A major party presidential nomination is a terrible thing to waste. For the candidate, after an arduous year spent trudging through Iowa and New Hampshire, winning the nomination offers the opportunity to command the attention not just of a pancake breakfast in Davenport but of an entire nation. For the party, its presidential nomination is the one great prize it has to offer ambitious members to exact promises to support its collective interests and goals. The nomination is the steering wheel of the party apparatus, to be handed (ideally) to a sober-minded leader not only to guide the ship in the right direction but also to avoid a terrible crash that could obliterate its supporting parts. Even a losing major party standard-bearer holds considerable power both before and after the election. The nominee will forever gain a new national stature and holds the potential to sweep into office a new generation of party leaders on his coattails, or devastate the party’s ranks for years to come.
All of this is why the last two months of the Donald Trump campaign have been such a curious disaster. After his final Republican opponents withdrew from the race following the Indiana Primary on May 4th, Trump has been casually indifferent to even the most basic tasks of building a national campaign. At the same time, one month to go before this season’s very early party conventions, the GOP’s congressional leaders have been all too willing to forgo the presidency until 2020. Even as they acquiesced to Trump’s rise with their conspicuous silence, prominent GOP officials have made it fairly clear that they consider the presidency a lost cause and not a prize worth fighting for given their 2016 ringleader. While speculation runs wild about Trump’s motives and ideas, the larger story concerns the willingness of mainstream Republican leaders to forfeit the presidency.
As is seemingly always the case in this election, though, let’s start with Trump. Rhetorically, Trump has put together at least a semblance of a coherent ideological framework. His “America First” foreign policy is one of disengagement from the world and placing the United States’ short term financial interests ahead of its long-term geopolitical ones. His consistent policy ideas center on traditional far-right themes of nationalistic pride and victimhood and attack the convenient boogeymen of immigrants, foreigners, and elites. Trump’s Muslim ban and promises to build a border wall and tear up international trade deals would fit comfortably within the xenophobic diatribes of Nigel Farage or Marine La Pen. Tactically, however, Trump has always been a complete enigma. He is horribly understaffed. He is disastrously unconstrained by his staff. His organization is rife with quite possibly the worst staff. From the gestapo tactics of the just-deposed Corey Lewandowski to the smug indifference of the dictators’ breakfast club leader Paul Manafort to the bombastic and contradictory press releases of Hope Hicks all the way to the crazy-eyed ravings of Stockholm-Syndrome-sufferer Katrina Pierson, Trump’s is truly the most self-destructive of all campaigns. For God’s sake, Dick Morris is now informally advising the campaign!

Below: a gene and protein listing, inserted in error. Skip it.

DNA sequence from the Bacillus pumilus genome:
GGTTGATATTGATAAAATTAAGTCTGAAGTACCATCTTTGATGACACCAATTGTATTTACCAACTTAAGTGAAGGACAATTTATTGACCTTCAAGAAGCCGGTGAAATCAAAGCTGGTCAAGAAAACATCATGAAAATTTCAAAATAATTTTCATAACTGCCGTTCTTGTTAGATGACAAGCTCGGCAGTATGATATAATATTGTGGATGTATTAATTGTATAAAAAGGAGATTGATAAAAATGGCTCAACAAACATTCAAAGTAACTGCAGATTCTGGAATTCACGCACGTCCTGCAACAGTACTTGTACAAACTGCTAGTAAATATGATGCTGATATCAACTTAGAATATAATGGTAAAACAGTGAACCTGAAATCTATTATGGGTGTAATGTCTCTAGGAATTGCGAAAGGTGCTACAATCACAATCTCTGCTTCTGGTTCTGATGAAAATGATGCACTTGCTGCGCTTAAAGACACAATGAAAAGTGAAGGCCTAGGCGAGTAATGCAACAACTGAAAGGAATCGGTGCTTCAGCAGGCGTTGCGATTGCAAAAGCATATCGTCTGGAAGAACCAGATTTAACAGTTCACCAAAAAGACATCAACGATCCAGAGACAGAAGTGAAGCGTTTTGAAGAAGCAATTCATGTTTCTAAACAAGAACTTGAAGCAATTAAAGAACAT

News last week that Trump had raised less money than a long-shot Senate bid from the Mountain West only underscored his seemingly complete indifference to his fate come November. Or at least it would have if the point hadn’t been highlighted and underlined several times in the last few days alone. Since then, Trump has taken time off from campaigning to promote a golf course in Scotland, told leaders in his own party to “just be quiet” and let him handle the election himself, and eschewed employing basic campaign strategies such as data-mining, micro-targeting, and rapid-response campaign communications infrastructure. It’s truly a nihilistic operation, built on the unifying principle that actions have no consequences. It’s one thing to inspire comparisons to the Nazis; it’s entirely another to have no (campaigning) beliefs at all. Or as Walter Sobchak said about such an ideology in The Big Lebowski, in a statement seemingly tailor-made for The Donald (and in indeed addressed in part to a man of the very same name): “Say what you will about the tenets of National Socialism, dude, but at least it’s an ethos.”
There are at least four theories offered to explain what it is Trump is actually up to, none of which are fully satisfactory. The first, that Trump is actually a brilliantly disguised Hillary Clinton mole designed to throw the election to the Democrats, is as preposterous as it is titillating. The second, that Trump is actually aware of his inadequacy for the presidency and ran solely to benefit his brand and bottom-line feels plausible but ignores his lifetime of egomania and presidential flirtations. The third, that Trump is deeply lazy and unserious, has strong elements of veracity but oversimplifies the often insatiable way Trump follows the news, offers media access, and tweaks his message based on his call and response with supporters. And the fourth, that Trump is deeply arrogant and listens only to reinforcing sycophants has the benefit of being true, but fails to account for the fact that his last two months (at least) of campaigning have failed in utterly predictable ways. Surely Trump can see that he has not led in a national poll for more than a month. Perhaps reality lies somewhere in between, with Trump superficially confident he could handle the presidency but ultimately uninterested in testing the question. Win or lose, the campaign ends in November, so why not have the real fun his way, especially when it has seemed to work up to this point?